I’m really looking forward to more info on the game, and hoping that it lives up to the potential. That’s a big ask, because a lot of what’s been talked about is pretty amazing, and seems like it would be very hard to implement effectively.
I miss playing LOTRO, at the moment, but I don’t think I’ll go back to it just yet. I want to give Guild Wars a fair chance, and I’m hoping that the lore of the game is as thoughtfully and artfully crafted as the graphics and two professions so far released.
By blog on Jun. 6, 2010.
There’s finally an expansion on the Deus Ex: Human Revolution trailer which was released back in early March.
I have to say first off, before anything else, that my wisdom teeth are coming in with a vengeance, and that the right side of my face is afire with pain. Yeah, so I’m not feeling great, but I’ll soldier on to get this post up.
Secondly, before I get to the meat of the article, remember me writing about my IP phone system that’s suitable for office or business, because since I started working from home there’s the odd occasion where I have to last minute join an internet video and audio conference? Yes well, that’s brought to light something. I don’t like strangers in my home, and I don’t like strangers being able to see in my home. So I’ve calibrated it now that you can only see a blank expanse of wall behind me when I’m talking. It’s less awkward that way, now I know prospective clients aren’t sitting there thinking ‘So that’s the kind of art this fellow’s into? We don’t want him creating our website!’ or something like that.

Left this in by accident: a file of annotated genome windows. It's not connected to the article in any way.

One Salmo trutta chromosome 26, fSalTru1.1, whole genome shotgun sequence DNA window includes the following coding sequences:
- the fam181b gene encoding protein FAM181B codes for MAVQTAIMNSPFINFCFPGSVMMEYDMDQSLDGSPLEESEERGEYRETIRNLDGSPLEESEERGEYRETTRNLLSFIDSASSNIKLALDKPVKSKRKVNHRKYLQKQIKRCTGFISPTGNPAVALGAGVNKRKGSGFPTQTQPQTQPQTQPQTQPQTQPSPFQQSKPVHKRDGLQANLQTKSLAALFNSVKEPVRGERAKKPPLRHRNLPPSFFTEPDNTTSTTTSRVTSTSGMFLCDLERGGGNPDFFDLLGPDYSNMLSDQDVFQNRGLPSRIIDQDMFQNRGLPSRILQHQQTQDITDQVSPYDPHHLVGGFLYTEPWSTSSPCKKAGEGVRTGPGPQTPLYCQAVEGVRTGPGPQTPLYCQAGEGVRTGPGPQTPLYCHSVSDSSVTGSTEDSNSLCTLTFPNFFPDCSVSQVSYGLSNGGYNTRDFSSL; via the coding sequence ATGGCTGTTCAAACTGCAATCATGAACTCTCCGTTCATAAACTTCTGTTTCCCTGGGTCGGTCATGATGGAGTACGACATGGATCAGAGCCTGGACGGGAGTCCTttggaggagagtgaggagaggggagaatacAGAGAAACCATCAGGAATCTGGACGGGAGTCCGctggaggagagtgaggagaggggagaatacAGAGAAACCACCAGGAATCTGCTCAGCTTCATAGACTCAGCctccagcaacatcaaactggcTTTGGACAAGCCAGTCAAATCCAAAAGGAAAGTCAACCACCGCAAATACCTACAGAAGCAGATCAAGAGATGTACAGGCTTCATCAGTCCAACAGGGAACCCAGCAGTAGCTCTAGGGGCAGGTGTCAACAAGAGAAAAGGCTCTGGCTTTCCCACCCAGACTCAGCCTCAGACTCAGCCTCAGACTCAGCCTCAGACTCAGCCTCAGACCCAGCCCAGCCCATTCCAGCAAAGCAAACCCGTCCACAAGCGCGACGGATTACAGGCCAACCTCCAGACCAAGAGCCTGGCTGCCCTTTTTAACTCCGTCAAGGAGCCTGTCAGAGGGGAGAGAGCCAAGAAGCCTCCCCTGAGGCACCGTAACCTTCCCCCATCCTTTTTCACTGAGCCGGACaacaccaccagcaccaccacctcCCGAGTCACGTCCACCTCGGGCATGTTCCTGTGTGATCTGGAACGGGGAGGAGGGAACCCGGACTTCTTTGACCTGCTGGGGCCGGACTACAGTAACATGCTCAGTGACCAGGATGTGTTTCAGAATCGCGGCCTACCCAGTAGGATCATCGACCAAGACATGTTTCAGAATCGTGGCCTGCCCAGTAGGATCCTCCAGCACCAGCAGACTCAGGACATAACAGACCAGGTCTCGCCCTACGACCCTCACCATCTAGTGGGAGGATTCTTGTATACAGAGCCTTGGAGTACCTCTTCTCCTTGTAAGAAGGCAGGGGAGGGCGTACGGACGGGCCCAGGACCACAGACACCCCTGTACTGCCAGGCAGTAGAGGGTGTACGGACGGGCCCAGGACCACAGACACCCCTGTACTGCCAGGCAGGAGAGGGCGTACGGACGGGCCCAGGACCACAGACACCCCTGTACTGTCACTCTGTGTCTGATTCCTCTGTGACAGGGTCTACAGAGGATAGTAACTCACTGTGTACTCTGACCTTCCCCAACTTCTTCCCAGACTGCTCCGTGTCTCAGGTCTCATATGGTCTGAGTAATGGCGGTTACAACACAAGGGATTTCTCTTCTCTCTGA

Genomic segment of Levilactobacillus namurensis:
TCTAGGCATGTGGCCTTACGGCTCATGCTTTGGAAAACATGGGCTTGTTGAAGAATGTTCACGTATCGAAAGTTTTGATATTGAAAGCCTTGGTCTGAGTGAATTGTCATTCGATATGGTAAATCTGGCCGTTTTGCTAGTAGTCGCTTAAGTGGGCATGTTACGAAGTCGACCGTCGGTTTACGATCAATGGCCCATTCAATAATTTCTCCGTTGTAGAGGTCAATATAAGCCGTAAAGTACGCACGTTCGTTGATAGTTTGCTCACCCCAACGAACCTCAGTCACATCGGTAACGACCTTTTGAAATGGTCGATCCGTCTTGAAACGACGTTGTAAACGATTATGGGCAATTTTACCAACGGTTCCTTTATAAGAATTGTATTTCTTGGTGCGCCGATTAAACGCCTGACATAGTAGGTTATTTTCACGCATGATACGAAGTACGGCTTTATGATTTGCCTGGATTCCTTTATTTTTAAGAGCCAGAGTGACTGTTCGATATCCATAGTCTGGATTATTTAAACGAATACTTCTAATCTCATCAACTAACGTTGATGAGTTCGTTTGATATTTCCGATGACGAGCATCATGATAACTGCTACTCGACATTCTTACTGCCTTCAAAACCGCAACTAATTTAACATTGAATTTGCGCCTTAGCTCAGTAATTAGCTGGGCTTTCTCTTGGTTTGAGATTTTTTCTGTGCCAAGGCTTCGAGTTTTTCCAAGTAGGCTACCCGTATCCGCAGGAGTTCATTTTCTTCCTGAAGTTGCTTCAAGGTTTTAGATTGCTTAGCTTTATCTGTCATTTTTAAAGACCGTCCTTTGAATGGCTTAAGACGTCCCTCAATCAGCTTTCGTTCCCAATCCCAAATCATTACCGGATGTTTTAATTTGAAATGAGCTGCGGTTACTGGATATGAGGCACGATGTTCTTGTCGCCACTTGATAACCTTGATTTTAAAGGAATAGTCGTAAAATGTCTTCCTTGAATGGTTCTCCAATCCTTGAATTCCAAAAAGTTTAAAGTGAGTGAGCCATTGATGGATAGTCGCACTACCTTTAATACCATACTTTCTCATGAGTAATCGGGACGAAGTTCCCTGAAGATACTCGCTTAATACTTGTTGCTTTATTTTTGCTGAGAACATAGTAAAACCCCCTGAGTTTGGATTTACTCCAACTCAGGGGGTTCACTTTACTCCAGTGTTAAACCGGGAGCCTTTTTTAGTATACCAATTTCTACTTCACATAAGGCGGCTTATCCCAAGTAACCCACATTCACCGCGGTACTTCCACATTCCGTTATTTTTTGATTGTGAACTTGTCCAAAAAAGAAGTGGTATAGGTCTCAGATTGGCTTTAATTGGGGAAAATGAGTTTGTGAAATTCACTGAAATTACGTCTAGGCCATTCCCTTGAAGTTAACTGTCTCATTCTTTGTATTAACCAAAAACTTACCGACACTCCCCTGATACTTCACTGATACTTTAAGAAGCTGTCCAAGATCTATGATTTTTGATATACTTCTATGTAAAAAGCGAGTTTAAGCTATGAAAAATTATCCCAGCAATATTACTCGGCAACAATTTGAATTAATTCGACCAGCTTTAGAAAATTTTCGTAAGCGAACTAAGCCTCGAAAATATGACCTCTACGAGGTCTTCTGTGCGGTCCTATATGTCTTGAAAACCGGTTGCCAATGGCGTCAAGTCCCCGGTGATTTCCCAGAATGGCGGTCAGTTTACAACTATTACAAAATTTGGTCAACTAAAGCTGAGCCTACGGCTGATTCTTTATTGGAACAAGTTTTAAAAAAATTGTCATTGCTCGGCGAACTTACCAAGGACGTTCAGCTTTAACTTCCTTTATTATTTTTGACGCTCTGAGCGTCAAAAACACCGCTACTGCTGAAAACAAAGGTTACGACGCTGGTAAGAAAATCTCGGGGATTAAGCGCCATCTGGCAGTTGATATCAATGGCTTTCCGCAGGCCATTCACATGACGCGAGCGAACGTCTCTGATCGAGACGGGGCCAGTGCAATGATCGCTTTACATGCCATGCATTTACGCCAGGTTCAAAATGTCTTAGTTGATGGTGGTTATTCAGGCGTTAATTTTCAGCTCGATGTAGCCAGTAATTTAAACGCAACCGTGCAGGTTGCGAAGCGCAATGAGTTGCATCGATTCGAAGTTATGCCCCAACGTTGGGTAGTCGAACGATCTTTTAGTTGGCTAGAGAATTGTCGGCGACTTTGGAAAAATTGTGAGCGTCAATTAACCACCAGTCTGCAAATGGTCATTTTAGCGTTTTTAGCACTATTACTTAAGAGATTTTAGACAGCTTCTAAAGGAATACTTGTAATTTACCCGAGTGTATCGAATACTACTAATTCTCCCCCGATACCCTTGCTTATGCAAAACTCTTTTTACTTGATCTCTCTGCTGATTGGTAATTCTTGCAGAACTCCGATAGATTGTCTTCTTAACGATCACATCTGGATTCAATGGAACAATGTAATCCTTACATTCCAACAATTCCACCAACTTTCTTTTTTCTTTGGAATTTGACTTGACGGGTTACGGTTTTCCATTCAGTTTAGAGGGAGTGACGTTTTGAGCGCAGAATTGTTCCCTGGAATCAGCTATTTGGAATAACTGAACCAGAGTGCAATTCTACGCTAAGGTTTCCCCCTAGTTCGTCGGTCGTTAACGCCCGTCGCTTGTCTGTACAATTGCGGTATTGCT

And now onto the trailer. I’ll preface this – there’s a lot of that going on today – by saying I really, really enjoyed the previous Deus Ex titles, so I’ve been eagerly awaiting updates on this game. Some time back Deus Ex: Human Revolution was announced, and a trailer soon followed. After a very long wait, an extended version of the trailer was released… It’s. Bloody. Awesome. Seriously, I cannot wait to play this game.
A lot of fans of the series were disappointed by Deus Ex: Invisible War, but I thoroughly enjoyed the game, and it still ranks as among my all time favourites. Human Revolution seems to be really tackling those gritty themes, and that’s a really good thing in my opinion. There’s a lot going on in the trailer, and the visuals are amazing, the voice acting great, and the musical score working very well too. Apparently the CG scenes have been outsourced to Visual Works in Japan, with the direction coming from Goldtooth Creative in Canada, and I have to say it really comes together. I know the game won’t look as good as this CG trailer, but the style of graphics is very appealing to me, and I really can’t wait to see where they’re going to take this title.
By blog on Jun. 6, 2010.
In this post spoilers will be found. Spoilers for the only game I can focus on at the moment, Red Dead Redemption.